The East Gate Toll House was added to the State and National Register of Historic Places in early 2016.
Friends of East Gate was established in 2016.
An act to establish a turnpike corporation for improving the road from the city of Hudson to the Massachusetts line was passed by the New York legislature on 29 March 1799.
Built around 1799, the Hillsdale Toll House is both architecturally and historically significant as it is one of few surviving tollgate houses in New York State. It is historically significant because it helped establish a commercial trade route to and from the City of Hudson, an emerging center of commerce in the early nineteenth century.
The Columbia Turnpike became the longest in the State as it ran from the Hillsdale Toll House to the City of Hudson. Chartered in 1799, the Turnpike was associated with the founding fathers of Hudson. Prominent Hillsdale families also adopted stock in the Turnpike which provided an outlet for their goods – especially wool, rye, and wheat.
Known to travelers as the East Gate, the Hillsdale Toll House mirrored the West Gate, the limestone Toll House located in the Town of Greenport. Like the West Gate, the East Gate had a small porch and gate over the road. According to records, a ladder was lowered and raised when the toll was taken. The gate was open from 9 am to 9 pm.
A sign displayed fees and other regulations and hung on the Hillsdale building. It now hangs in the nearby pub of the Red Lion Inn in Stockbridge, Massachusetts.
The Turnpike operated until 1907, when the company’s rights were purchased by the County. The Hillsdale Toll House was a private residence for two generations of the Decker family for many decades until it was acquired by Eldena Jenssen in 1970. It housed occasional tenants but has stood mostly abandoned since around 1990.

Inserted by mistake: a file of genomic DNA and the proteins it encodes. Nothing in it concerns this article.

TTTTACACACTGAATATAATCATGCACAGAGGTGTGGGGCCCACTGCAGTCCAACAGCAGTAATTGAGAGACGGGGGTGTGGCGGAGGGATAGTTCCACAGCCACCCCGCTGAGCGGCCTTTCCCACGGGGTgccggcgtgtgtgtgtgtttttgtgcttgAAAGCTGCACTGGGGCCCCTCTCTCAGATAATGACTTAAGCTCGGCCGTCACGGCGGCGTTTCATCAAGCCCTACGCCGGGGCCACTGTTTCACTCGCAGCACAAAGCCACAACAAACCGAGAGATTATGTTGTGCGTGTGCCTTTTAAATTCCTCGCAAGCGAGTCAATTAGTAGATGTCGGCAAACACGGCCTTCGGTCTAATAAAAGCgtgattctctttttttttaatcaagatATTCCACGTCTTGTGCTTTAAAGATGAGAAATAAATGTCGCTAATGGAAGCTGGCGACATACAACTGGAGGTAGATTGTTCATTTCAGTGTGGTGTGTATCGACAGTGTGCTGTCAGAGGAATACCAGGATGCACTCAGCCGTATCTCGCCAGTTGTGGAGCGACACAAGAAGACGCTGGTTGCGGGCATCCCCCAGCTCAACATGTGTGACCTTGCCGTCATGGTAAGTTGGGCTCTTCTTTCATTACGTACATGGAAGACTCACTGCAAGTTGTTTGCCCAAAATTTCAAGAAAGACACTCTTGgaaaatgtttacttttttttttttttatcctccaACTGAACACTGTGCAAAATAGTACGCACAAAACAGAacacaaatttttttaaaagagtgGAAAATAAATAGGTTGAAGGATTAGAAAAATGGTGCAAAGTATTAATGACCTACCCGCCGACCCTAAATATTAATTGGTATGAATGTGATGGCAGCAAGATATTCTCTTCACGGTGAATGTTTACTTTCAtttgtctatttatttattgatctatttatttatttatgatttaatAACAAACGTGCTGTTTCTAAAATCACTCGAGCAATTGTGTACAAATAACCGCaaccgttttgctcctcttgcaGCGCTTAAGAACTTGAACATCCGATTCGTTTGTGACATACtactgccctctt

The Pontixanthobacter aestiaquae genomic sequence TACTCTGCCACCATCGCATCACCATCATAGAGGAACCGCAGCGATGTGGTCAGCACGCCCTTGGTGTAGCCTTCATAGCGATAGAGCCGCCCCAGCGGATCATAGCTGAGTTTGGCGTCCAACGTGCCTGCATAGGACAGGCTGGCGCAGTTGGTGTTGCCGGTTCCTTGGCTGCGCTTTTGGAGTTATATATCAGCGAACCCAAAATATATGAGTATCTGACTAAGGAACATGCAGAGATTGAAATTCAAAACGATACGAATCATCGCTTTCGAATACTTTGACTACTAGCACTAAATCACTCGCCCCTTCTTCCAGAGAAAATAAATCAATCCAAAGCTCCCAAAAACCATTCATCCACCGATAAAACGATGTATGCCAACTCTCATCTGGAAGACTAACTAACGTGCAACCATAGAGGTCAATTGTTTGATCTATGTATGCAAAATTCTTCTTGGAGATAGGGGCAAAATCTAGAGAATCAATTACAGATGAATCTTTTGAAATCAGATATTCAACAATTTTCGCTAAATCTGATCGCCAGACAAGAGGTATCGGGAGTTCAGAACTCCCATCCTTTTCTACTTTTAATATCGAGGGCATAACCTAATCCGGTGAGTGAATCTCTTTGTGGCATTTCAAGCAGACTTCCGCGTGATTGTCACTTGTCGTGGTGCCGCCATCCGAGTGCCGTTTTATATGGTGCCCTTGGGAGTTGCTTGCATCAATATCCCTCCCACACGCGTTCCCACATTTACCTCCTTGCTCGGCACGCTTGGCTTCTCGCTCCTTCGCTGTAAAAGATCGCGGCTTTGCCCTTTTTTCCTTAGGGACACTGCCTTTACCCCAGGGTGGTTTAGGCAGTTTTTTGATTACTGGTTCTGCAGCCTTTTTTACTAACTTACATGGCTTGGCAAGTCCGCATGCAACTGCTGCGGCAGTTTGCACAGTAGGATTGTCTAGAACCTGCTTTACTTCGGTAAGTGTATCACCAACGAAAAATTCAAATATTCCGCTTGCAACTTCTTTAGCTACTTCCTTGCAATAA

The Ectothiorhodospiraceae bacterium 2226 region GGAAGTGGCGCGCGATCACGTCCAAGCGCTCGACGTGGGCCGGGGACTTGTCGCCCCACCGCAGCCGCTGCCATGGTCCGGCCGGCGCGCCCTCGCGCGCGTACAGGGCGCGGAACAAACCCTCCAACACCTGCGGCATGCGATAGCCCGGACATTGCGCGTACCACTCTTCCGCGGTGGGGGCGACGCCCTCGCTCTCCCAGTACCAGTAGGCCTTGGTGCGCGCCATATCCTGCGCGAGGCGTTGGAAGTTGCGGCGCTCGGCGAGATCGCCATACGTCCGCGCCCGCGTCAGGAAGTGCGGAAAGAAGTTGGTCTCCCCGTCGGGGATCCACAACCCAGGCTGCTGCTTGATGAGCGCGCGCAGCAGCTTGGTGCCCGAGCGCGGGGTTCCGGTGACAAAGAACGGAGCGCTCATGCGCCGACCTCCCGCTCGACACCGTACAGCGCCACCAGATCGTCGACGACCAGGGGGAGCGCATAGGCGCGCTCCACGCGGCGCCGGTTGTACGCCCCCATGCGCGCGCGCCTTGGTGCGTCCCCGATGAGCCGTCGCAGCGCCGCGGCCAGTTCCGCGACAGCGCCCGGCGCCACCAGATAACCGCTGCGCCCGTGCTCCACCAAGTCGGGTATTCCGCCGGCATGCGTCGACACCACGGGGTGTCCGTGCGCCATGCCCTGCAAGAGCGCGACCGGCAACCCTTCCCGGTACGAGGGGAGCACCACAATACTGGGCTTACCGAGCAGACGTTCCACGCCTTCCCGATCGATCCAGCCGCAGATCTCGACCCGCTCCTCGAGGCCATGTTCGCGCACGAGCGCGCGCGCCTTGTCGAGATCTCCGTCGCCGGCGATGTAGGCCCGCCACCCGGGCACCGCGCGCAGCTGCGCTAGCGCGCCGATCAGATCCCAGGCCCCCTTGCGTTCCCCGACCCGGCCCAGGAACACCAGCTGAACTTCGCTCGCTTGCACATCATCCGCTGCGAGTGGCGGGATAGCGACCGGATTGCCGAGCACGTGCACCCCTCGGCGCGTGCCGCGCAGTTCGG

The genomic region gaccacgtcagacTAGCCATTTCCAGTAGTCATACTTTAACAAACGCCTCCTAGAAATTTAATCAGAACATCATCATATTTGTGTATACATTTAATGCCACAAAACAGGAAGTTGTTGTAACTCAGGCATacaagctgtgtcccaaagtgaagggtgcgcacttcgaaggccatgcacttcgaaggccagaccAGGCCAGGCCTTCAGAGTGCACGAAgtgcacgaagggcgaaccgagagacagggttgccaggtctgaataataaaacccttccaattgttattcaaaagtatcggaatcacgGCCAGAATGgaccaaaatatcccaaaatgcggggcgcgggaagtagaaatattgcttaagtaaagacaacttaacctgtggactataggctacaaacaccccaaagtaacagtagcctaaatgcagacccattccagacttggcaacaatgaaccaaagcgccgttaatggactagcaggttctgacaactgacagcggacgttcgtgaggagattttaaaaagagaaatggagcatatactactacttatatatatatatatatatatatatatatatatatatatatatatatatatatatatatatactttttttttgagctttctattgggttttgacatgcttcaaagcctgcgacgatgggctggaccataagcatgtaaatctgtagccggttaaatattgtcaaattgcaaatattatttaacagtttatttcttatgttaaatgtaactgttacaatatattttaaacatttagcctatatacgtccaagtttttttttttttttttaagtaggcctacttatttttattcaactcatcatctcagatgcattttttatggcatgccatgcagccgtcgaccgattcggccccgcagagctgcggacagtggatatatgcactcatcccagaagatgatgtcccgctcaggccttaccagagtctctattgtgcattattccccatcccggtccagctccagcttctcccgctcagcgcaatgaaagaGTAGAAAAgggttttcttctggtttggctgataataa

Friends of East Gate acquired the house from Victoria Jenssen in late 2016.
Interesting fact: A “turnpike” is not actually a road but a type of gate specially adapted to raid opening and closing – today’s “turnstile” is more commonly used. A turnpike consists of four poles – “pikes” – mounted horizontally on a vertical axis, likes pokes on a hub. The walker who pushes one pike ahead of him as he passes through the gateway unwittingly pulls one closed behind him. Perhaps no gate other than the draw-bar still used at customs checkpoints is more suited for pedestrian and mounted traffic, and builders of the old turnpikes in the eighteenth-century quickly recognized its utility for ensuring the collection of tolls. The gates became so common that they gave their name to any toll road.
A piece of Hillsdale’s history stands in the form of a mile marker opposite the Taconic Valley Lawn and Garden. Hillsdale’s marker has stood mostly undisturbed since 1799. It indicated the number of miles to the Hudson River – the destination for most of the goods and livestock being hauled across the turnpike. A similar marker survives on the main road in Claverack.
In an effort to preserve New York’s surviving toll mile markers, FDR had them encased in stone during the Great Depression. Though hundreds disappeared from the Hudson Valley over the years as roads were widened and markers’ historical significance was forgotten, Hillsdale is lucky to have had its marker restored in April 2016.